“The release by WKU of more than 1,800 pages of Title IX case investigation documents shows none of the cases involved allegations of criminal activity by WKU faculty or staff. The (College Heights) Herald and the Bowling Green Daily News requested investigation documents covering a five-year period. A total of 18 files were released, of which six individual employees were found to have violated WKU policy. In all instances where the investigation found policy violations, the respondent employee’s employment ended. The documents provided to the Herald and the Bowling Green Daily News were redacted by WKU’s attorneys, following guidance from FERPA and from a 2021 ruling issued by the Kentucky Supreme Court in a similar case between the University of Kentucky and the Kentucky Kernel. The purpose of redaction is preventing the disclosure of information that could allow a reasonable person in the community to identify the complainant (victim) or witnesses. The extent of redaction necessary depends on the unique circumstances of each case. WKU remains committed to providing a safe educational and work environment with prompt, effective and equitable processes for responding to and resolving complaints.”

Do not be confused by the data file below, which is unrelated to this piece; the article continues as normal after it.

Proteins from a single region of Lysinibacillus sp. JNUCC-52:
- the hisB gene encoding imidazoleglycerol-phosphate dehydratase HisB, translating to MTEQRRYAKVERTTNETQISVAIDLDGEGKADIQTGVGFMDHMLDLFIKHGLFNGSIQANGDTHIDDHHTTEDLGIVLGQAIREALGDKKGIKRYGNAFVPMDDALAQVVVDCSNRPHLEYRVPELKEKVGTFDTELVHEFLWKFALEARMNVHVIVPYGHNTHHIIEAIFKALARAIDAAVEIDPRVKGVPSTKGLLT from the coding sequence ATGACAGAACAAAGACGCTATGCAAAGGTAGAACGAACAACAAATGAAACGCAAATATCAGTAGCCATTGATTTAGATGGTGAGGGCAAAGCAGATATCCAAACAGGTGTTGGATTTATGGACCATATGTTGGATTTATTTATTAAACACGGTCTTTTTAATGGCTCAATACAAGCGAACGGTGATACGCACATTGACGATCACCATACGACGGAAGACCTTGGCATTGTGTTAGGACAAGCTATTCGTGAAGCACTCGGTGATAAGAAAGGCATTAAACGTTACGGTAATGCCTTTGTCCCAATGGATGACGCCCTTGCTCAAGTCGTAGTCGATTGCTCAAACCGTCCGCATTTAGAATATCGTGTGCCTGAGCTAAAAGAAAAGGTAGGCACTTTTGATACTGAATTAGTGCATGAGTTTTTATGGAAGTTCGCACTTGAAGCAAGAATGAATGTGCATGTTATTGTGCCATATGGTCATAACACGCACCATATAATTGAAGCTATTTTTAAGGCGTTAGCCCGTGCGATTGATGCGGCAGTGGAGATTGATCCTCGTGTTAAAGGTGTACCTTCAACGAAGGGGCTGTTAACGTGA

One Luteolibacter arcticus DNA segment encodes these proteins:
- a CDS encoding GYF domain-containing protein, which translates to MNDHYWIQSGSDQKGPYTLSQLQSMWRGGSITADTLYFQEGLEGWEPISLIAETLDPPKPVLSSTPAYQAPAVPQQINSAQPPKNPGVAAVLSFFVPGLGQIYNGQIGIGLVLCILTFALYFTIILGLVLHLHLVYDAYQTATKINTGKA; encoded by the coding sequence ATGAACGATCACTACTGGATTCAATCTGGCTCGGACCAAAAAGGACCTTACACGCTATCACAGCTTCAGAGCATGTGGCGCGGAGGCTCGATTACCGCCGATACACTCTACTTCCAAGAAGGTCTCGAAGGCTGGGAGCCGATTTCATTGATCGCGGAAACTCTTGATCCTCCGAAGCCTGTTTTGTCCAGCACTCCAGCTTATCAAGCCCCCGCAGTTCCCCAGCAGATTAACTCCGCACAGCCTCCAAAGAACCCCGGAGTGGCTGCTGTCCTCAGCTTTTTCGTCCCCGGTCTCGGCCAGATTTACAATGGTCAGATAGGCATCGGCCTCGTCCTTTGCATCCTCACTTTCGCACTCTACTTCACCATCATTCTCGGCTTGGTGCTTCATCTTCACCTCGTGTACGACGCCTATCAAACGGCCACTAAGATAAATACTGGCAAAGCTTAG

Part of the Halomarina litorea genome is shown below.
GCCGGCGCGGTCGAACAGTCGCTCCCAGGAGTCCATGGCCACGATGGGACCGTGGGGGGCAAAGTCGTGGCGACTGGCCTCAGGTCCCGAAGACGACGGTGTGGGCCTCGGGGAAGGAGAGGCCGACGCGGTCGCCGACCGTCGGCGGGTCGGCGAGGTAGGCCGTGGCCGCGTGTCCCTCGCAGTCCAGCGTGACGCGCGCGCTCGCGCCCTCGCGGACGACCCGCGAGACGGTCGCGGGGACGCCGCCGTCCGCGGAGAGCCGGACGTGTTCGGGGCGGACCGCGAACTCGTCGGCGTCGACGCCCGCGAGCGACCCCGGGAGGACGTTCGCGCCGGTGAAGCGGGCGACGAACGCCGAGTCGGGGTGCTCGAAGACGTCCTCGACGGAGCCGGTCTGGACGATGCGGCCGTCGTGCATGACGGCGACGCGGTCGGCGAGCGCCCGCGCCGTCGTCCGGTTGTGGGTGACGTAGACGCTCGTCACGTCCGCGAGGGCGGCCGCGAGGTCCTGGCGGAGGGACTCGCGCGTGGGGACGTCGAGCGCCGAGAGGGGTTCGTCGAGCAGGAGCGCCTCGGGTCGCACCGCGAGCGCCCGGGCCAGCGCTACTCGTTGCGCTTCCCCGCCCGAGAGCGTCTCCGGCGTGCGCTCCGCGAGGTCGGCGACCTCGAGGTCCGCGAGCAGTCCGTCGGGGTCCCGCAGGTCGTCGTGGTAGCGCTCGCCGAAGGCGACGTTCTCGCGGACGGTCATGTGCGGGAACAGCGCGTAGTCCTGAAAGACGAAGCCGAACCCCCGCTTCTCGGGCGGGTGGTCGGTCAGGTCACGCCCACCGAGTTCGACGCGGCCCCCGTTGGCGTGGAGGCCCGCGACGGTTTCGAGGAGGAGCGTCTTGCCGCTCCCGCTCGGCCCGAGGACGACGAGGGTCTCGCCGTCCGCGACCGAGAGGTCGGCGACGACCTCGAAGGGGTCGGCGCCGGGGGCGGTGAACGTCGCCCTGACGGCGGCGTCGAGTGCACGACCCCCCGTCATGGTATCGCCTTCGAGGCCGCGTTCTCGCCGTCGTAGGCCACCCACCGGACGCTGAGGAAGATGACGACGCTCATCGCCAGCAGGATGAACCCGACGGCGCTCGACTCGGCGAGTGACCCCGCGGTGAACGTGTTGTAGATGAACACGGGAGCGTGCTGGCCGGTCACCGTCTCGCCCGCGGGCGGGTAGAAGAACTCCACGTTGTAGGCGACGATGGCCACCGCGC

The wording of the statement reveals much about the university’s foremost priority in this matter: self-preservation.

It should be no secret that instances of employee sexual harassment and misconduct often go unreported, primarily because victims fear retaliation or that investigators won’t take their complaints seriously enough. It is a fear that is, unfortunately, well-founded.

Given that fact, is it reasonable to conclude that many more instances of misconduct were never reported to WKU’s Title IX division? We think so.

Further, it’s worth noting that these are only five years’ worth of investigations; they only cover a relatively small snapshot of time.

Additionally, if there is a desire for transparency, why has the university fought for years in court against its own student newspaper to keep the records out of the public eye?

The university’s attorneys can redact students’ names and personal identifiers, as these records clearly show. So why is it that we’re only seeing these records now?

The university’s official response reads like it was forwarded directly from its legal team, which continues to defend WKU in a yearslong lawsuit it brought after the College Heights Herald requested these records in November 2016.

We asked the Herald’s attorney, Michael Abate, for comment addressing the university’s statement. It follows verbatim: